2013-07-22 10:42:31 AM  
Greenlighter who lives in California like typing detected.
 
2013-07-22 10:43:02 AM  

majestic: Failed to pass? You mean failed, right?


Don't be so negative - those poor snowflakes shouldn't be burdened with the stigma of failure!
 
2013-07-22 10:45:27 AM  
Our institution only has a handful of online courses and no online degree options.  I get a few inquiries a month about why we don't have more than that, and it's interesting how many people there are who don't realize the importance of a good teacher.
 
2013-07-22 10:45:40 AM  
FTFA:
which included high school students and college students who had failed math before

Ok, I think I see the problem.  You can't polish a turd.


/in this metaphor, your mind is the turd.
 
2013-07-22 10:45:41 AM  
Damn! This was my favorite course .
 
2013-07-22 10:48:58 AM  

Mentat: Andromeda: We essentially had MOOCs at my undergrad university, whereby the intro chemistry professor championed getting his lectures recorded and then putting them online.  Every single student I knew who decided to use the videos instead of going to lectures failed.

I think it's because frankly learning something worth learning takes time, and when you're a college student ten million other things compete for said time, so if it's something like an online video it's very easy to push off learning it.  Well that and when you have a question you can't just raise your hand to interrupt the video professor.

I think people overestimate the ability of the average person to teach themselves.  Some people naturally pick up skills on their own.  Some, like PhD's, have trained themselves over a lifetime to learn new skills and to educate themselves.  But some people just need someone who can stand in front of the class and answer questions.  I also suspect that the younger crowd treats online lectures like they do every other online interaction, half-assedly.  If you really want to learn something, you need to be able to focus and I just can't imagine being able to focus on an online lecture when Twitter, YouTube, and everything else is a click away.  I know it would be hard for me.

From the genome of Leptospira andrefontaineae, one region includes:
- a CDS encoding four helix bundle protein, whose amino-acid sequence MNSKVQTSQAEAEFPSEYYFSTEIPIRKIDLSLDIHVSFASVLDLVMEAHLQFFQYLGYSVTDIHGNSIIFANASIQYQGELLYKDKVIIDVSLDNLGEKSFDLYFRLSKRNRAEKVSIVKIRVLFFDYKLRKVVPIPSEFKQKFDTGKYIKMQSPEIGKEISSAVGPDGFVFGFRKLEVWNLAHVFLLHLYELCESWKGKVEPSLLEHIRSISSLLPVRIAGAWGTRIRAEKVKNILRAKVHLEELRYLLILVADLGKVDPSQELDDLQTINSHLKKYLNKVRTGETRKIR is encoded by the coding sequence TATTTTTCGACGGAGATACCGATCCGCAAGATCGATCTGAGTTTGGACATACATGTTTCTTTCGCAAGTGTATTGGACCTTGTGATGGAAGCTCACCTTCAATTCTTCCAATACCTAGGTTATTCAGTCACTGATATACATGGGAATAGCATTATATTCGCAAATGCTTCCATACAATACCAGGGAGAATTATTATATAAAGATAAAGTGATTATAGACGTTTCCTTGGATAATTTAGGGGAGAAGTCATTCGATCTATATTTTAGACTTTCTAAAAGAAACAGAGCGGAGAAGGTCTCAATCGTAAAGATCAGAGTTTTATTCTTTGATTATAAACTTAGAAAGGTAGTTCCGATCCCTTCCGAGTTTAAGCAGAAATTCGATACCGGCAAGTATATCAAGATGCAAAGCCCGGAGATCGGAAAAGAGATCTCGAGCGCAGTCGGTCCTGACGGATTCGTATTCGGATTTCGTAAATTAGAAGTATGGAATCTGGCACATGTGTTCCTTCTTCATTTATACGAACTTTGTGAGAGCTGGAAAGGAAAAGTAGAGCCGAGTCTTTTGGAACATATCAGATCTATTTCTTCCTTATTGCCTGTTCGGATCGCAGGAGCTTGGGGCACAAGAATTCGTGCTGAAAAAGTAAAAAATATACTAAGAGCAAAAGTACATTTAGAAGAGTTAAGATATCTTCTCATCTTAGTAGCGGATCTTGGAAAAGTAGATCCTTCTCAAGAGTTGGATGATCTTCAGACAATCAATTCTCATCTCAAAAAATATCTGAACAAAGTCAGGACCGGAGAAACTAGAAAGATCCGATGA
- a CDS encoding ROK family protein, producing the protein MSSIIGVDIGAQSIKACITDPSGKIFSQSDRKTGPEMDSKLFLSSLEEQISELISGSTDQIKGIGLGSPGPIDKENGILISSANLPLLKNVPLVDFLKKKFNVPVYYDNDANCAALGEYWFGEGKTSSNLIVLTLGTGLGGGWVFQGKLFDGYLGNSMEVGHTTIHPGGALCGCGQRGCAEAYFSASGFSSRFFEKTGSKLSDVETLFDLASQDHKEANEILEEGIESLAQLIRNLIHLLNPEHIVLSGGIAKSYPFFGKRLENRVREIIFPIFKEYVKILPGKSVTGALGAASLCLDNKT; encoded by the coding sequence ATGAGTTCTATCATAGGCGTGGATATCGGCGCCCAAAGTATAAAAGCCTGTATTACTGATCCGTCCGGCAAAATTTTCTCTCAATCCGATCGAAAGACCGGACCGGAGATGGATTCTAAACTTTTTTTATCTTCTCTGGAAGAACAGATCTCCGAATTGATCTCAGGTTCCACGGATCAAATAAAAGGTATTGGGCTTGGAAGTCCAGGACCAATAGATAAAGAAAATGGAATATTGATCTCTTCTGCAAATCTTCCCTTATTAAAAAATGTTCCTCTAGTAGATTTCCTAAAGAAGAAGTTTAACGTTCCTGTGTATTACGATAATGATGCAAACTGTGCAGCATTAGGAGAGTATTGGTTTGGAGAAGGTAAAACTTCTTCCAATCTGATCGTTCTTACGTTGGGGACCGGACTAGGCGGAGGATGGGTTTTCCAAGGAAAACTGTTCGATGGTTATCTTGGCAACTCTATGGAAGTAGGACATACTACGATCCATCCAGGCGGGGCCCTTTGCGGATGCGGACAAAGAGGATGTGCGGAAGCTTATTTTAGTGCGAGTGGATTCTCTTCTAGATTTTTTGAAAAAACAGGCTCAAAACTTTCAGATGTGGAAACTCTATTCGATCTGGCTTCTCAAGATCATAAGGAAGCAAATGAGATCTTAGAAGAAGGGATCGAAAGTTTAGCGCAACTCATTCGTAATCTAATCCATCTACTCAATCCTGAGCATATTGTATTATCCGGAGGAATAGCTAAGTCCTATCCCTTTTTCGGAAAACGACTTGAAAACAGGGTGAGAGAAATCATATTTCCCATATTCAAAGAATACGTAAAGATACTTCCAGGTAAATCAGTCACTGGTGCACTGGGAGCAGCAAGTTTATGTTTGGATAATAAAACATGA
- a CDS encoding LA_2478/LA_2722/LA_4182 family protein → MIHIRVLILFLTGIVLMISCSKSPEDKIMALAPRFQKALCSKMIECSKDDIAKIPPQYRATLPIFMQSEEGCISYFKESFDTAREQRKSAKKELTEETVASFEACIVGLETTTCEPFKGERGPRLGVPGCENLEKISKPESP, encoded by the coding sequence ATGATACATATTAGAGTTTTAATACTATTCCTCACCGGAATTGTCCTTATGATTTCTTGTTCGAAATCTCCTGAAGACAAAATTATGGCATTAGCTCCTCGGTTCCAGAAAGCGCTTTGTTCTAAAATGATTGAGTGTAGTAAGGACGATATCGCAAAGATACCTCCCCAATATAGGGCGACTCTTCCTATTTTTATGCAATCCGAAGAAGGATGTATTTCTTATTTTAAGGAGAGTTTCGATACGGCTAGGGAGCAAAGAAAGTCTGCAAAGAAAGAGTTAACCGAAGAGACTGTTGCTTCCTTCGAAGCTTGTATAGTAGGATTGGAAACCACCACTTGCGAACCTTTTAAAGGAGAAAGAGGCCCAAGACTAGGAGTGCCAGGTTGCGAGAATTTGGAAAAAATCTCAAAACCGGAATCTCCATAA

I took some online courses at a community college (has to do some courses to go back to college in the US, since it was so long since I took them in the UK) and I am not too surprised. Half the time they create ways to make the course easier, so people can pass. It always amazed me how people can take a networking course without even having physical experience physically setting up a switch or firewall. Then again I only did a few courses online.

I did quite like the Art Appreciation course online mind you. It was a lot of writing and analysis. Since we had no limitations on the maximum size I could really go into the subject.  I tend to do well with such courses, despite how awful my English skills are online. However, there is no way I would do a mathematics course online. I so prefer a lecturer to answer questions and someone I can go see with problems. Otherwise I would have easily missed one or two more calculus questions and wouldn't have such a good understanding. The same is true with courses like physics.I had a great lecturer there that gave me alot of one on one time, to such an extent I had more than one or two extra private classes to go over more advanced information and had someone to go over and answer questions. Most people didn't take advantages of such opportunities though which is quite sad. They tended to do poorly.

Then again you can't really do an EE degree online and understand the field properly. I found if you are willing to work your arse off, most lecturers are willing to really help you push yourselves.
 
2013-07-22 10:49:35 AM  

The_Gallant_Gallstone: Muta: Anyway, I took two online classes and I learned nothing from either. Moral of the story is on line course are a waste if you want to learn something.

I'm not convinced.

One of the classes you use to prove your point is on a topic you already knew and the other is on a topic you didn't seem to be particularly interested in.

Try taking an online class on a topic you are interested in but don't already know intimately (maybe some obscure programming language) and then report back.